There is a delicious irony that the last question for short debate in the Lords before the General Election was related to all things porcine. Lord Palmer was keen to debate the difficulties faced by the British pig industry, a subject dear to my own heart, as I live in a county with significant numbers of pig farms, a number of which can be seen from the A14, where pigs roam free, wallowing in the mud, before becoming pork (I'm rather fond of pork).
Lord Palmer, who had called for the debate, noted that 70% of the pigmeat imported into this country would be illegal if it had been produced here, and that only 29% of bacon consumed here is produced in the United Kingdom.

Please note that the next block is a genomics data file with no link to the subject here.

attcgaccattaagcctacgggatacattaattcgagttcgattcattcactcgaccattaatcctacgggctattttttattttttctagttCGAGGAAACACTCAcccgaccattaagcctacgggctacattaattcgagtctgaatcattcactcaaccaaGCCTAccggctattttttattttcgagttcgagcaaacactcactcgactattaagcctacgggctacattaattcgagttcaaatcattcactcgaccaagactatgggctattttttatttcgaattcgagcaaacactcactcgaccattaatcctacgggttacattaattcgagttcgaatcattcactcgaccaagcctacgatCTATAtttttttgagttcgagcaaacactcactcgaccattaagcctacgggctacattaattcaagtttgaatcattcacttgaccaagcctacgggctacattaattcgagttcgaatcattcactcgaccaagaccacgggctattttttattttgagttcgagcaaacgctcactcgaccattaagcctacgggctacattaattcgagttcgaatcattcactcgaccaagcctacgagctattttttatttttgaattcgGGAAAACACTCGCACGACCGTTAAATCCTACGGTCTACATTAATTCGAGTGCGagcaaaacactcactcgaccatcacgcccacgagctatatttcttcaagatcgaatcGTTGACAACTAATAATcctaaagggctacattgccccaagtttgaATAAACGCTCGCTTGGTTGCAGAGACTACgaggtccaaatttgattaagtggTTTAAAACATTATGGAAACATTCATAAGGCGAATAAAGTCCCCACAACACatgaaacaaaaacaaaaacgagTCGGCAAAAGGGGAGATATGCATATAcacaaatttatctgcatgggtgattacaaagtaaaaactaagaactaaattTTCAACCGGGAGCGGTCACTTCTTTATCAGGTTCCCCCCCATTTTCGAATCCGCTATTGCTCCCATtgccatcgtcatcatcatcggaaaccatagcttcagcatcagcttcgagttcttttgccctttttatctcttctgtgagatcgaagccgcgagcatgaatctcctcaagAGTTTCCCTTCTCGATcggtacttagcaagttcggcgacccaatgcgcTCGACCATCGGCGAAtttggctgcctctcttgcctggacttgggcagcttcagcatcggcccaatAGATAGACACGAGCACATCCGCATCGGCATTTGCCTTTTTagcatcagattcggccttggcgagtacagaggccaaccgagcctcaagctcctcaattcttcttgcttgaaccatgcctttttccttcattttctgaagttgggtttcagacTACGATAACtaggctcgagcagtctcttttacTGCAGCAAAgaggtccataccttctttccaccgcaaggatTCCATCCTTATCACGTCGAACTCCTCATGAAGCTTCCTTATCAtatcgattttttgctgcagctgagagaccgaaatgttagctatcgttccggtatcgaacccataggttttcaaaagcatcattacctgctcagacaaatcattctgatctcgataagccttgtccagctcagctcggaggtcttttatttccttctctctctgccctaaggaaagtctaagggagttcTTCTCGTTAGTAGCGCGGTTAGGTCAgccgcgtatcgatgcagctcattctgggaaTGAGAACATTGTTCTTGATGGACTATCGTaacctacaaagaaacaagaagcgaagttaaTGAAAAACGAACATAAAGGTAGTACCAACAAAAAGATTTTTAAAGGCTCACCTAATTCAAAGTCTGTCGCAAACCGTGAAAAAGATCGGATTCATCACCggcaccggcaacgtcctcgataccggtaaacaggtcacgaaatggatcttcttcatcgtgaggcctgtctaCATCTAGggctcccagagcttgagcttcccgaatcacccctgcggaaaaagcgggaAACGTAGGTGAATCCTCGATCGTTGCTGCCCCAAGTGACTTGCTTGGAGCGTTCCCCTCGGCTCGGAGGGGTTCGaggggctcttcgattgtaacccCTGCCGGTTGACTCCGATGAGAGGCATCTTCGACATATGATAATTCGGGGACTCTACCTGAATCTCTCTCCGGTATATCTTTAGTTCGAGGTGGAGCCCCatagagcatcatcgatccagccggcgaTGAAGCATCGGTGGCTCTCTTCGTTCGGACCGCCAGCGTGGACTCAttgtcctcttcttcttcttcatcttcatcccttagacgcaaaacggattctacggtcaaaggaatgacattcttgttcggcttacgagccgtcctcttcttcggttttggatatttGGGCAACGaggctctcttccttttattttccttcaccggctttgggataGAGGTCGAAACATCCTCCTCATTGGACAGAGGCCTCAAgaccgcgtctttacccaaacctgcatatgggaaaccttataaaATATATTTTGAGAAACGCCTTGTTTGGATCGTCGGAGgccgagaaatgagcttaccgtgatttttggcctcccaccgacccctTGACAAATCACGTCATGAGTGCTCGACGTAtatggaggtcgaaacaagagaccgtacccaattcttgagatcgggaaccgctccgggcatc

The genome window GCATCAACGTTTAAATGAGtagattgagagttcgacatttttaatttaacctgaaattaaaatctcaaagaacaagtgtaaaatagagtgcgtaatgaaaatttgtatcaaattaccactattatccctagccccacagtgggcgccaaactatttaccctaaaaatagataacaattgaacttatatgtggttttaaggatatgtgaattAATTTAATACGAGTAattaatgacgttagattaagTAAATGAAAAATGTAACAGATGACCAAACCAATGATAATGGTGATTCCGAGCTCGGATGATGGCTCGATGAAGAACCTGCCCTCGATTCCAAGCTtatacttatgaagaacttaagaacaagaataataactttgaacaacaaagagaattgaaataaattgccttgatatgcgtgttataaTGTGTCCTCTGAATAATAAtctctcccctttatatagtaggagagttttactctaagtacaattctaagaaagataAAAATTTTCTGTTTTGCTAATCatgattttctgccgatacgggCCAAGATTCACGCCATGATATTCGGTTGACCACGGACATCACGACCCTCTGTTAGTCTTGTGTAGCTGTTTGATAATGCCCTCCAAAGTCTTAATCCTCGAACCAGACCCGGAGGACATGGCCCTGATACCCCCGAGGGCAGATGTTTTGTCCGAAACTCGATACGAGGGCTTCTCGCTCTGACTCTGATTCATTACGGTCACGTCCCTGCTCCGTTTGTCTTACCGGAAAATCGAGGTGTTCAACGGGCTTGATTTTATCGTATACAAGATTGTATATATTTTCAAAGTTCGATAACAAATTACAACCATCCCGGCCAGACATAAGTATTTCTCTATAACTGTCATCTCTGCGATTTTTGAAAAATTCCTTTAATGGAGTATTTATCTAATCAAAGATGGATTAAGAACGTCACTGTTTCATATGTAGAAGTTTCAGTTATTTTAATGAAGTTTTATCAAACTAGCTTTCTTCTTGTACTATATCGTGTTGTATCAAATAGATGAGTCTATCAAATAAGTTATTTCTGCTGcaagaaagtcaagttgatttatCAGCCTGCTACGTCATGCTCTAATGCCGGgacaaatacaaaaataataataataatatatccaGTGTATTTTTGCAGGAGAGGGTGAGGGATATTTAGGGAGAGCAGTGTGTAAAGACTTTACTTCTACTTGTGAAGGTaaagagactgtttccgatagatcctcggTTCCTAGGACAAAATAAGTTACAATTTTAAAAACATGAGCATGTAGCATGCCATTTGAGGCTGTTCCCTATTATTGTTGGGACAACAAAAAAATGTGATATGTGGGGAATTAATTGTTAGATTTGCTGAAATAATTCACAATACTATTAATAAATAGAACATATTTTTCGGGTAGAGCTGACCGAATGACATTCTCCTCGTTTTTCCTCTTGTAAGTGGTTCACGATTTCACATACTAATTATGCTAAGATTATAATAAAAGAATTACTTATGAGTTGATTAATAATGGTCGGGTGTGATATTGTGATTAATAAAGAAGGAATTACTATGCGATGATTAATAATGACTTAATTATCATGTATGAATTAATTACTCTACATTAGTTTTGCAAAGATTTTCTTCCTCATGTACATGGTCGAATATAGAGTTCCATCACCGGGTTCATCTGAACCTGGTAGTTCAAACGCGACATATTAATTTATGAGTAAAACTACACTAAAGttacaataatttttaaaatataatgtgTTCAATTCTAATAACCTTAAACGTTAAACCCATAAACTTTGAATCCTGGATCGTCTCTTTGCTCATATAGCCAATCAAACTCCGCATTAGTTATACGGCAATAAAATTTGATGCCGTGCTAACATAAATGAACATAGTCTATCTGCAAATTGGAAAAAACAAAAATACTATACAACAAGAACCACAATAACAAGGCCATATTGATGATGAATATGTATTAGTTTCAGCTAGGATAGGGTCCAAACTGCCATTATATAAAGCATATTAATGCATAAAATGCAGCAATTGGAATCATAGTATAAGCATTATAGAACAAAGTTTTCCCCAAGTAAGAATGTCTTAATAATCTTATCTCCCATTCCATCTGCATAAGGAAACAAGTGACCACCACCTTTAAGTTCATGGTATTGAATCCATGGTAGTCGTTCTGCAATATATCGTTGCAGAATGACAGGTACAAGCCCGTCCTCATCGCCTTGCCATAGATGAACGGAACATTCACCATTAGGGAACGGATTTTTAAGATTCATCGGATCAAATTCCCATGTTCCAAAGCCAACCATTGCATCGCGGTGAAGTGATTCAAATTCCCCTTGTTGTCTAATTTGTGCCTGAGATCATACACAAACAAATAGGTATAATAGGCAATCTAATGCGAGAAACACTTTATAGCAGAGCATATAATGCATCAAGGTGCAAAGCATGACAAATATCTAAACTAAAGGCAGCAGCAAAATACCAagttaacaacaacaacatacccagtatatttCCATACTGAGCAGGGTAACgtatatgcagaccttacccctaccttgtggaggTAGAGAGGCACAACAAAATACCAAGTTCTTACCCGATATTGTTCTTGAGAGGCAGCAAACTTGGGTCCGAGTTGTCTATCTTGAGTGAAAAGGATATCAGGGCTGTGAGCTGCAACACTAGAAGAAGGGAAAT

For the Liberal Democrats, Lord Livsey of Talgarth, our former MP for Brecon & Radnor, spoke of his experiences managing a farm in Perthshire where there were 70 sows producing 600 bacon pigs. His concerns were linked to the behaviour of supermarket chains, who have 80% of the retail market, and he called upon the Government to fully install the supermarket retail ombudsman.
Apparently, whilst all of this was going on, someone was seeking the dissolution of Parliament and launching an election campaign. Given that members of the House of Lords don't get a vote anyway, there are undoubtedly those who hadn't noticed...